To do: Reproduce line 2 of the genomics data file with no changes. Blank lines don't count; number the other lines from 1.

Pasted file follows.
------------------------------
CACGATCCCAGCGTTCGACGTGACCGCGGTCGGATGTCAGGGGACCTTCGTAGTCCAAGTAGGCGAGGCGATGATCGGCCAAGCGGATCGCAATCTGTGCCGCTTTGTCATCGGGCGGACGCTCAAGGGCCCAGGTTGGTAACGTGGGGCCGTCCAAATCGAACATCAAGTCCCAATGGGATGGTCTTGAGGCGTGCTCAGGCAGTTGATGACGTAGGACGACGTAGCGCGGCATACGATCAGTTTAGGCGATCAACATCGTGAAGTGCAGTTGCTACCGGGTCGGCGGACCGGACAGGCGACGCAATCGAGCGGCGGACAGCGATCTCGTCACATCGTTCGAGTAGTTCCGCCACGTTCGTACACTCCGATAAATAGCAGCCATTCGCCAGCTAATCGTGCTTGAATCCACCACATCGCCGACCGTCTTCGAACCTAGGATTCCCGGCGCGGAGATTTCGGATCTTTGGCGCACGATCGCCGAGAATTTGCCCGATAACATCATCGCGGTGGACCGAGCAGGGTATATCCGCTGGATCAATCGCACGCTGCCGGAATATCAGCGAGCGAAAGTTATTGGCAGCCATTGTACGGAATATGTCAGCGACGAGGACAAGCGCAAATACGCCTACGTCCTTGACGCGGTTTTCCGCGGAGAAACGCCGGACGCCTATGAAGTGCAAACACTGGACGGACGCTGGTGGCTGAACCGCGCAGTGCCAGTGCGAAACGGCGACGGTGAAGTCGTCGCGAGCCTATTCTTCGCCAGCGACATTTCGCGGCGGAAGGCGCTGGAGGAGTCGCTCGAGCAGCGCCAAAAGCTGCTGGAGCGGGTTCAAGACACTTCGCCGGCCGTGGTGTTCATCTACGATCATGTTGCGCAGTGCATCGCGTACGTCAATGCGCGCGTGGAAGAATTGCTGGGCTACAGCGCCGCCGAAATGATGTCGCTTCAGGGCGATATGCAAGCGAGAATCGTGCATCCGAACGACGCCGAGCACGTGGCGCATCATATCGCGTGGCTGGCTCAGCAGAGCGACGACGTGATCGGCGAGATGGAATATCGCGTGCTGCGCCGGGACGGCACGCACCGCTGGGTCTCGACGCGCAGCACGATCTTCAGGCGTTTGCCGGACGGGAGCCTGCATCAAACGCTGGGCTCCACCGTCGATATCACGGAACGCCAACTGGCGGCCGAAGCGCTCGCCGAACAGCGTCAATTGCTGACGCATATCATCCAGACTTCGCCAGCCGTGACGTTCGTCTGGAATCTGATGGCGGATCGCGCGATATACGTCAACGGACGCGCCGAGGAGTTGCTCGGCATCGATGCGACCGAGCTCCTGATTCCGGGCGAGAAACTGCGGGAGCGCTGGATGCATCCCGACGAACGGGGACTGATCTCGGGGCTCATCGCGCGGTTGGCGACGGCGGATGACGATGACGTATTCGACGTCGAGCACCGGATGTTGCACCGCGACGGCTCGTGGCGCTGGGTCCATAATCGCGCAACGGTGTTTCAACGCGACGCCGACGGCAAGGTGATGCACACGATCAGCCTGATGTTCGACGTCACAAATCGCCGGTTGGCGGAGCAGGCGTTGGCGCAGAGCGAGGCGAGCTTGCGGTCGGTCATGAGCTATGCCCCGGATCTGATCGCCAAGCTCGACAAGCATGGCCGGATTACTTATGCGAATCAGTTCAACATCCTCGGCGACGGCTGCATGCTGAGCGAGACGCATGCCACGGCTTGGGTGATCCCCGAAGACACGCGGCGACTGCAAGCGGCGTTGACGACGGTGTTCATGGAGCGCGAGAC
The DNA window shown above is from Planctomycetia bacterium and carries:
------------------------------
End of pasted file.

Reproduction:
The DNA window shown above is from Planctomycetia bacterium and carries: